Economic studies and expert forecasts predict growing demand for nitrogen fertilizer.

  • A feasibility study conducted by North Dakota State University in 2012 concluded that the demand for nitrogen fertilizer “is more likely to increase than it is to remain stable or decrease” over the next several decades.
  • The development of the Northern Plains Nitrogen plant and other facilities will help make North Dakota a more self-sufficient producer of fertilizer. As Joe Brinks, manager of Alliance Ag in Bismarck-Mandan told the Bismarck Tribune, “It’s just going to change the logistics of it.” ( )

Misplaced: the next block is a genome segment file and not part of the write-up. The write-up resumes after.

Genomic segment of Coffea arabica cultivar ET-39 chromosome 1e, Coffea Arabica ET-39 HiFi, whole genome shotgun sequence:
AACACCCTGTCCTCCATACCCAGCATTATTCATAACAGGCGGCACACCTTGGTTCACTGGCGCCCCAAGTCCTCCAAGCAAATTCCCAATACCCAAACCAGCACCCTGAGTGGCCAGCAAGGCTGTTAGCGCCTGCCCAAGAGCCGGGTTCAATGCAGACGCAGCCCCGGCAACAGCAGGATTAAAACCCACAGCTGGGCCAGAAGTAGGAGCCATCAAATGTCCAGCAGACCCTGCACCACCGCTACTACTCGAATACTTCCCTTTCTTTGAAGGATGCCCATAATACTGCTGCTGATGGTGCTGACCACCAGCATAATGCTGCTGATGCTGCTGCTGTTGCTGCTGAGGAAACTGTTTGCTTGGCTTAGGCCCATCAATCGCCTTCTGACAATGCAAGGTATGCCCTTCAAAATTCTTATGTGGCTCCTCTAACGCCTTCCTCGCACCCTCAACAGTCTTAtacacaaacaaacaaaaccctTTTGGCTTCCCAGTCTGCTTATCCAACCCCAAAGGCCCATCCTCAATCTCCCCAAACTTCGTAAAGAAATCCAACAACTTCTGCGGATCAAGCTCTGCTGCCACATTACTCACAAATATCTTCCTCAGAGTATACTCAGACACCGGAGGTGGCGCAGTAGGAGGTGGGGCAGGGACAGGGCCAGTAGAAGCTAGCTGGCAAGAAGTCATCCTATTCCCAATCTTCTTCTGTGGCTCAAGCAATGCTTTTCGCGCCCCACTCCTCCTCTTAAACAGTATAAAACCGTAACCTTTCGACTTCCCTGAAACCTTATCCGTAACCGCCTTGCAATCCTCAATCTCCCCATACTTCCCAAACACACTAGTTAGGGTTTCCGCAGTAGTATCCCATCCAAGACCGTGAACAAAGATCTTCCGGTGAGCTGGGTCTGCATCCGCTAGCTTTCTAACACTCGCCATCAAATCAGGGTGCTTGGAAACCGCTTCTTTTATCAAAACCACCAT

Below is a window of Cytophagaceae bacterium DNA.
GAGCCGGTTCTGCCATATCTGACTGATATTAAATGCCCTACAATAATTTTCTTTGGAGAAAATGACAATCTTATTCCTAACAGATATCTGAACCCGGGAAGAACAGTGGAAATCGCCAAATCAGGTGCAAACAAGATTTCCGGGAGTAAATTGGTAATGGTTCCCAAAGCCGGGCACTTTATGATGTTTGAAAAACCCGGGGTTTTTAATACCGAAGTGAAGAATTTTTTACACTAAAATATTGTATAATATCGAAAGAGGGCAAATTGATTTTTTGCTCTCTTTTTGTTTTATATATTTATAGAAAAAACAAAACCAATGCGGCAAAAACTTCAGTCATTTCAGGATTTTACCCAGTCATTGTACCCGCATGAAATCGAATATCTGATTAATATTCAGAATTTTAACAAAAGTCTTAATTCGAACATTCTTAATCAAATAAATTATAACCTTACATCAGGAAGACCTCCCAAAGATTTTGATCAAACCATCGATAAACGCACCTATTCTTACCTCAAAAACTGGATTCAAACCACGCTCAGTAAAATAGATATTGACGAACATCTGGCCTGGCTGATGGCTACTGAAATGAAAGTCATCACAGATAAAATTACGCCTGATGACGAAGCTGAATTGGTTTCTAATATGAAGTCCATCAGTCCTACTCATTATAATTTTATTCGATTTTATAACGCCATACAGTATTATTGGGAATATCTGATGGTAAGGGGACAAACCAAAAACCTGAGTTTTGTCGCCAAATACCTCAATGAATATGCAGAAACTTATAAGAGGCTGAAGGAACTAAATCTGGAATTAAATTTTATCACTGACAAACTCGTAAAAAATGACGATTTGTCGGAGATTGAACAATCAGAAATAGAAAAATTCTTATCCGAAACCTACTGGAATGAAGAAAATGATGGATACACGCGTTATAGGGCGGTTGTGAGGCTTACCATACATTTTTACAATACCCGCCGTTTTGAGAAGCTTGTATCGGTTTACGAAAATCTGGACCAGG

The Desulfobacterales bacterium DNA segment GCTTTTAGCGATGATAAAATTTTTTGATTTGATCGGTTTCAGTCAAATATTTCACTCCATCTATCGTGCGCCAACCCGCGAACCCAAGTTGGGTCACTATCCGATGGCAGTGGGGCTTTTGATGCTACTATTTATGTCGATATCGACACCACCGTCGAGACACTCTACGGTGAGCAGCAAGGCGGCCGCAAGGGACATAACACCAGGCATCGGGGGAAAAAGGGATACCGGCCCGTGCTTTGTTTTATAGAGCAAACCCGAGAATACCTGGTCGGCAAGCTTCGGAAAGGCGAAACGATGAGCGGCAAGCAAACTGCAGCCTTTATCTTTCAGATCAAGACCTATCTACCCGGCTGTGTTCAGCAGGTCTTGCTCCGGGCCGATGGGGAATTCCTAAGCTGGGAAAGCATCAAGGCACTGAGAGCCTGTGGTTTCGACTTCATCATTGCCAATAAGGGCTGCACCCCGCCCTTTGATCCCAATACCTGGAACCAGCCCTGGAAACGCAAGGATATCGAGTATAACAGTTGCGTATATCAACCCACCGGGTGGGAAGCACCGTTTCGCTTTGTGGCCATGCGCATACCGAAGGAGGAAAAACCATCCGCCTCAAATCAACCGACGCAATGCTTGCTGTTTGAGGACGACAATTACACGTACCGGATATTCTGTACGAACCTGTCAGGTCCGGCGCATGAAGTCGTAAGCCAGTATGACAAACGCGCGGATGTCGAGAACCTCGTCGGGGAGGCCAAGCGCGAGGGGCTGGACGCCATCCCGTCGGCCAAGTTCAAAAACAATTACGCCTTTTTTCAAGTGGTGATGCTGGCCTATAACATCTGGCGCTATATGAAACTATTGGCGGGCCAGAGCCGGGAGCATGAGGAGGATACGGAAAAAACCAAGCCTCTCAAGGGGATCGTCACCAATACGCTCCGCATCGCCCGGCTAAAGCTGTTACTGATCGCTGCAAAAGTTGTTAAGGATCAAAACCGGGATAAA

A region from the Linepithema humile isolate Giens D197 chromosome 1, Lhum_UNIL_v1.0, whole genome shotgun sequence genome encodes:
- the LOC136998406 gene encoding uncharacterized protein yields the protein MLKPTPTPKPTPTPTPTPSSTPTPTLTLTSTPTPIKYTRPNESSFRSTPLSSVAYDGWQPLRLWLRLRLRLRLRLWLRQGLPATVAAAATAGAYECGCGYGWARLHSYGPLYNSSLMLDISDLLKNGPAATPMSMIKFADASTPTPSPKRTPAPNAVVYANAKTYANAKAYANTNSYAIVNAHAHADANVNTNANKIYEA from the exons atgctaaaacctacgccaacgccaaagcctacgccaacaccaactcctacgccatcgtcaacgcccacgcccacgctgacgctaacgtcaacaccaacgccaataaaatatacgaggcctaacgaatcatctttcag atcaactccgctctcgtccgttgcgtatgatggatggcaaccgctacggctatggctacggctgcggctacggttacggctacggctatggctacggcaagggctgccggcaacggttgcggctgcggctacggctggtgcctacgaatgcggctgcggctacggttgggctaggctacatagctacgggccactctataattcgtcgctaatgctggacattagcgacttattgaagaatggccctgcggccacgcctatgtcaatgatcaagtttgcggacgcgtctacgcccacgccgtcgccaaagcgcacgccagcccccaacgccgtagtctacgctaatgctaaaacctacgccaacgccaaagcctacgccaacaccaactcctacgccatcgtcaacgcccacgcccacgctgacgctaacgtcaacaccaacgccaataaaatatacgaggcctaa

• “Forecasts estimate the world’s population at nine billion by about 2050…In North America during the past 40 years, farmers have actually been able to use less land while tripling food production.” (The Fertilizer Institute,
  • “As the largest importer of nitrogen in the world, most of the nitrogen imported into the United States is in the form of anhydrous ammonia and urea.” (The Fertilizer Institute,
  • According to one estimate, “a single oil well in the Bakken or Three Forks formations could produce enough gas to convert into more than three tons of anhydrous ammonia daily, which is enough fertilizer for 33,000 acres of wheat and 16,000 acres of corn.” (NGI’s Shale Daily, )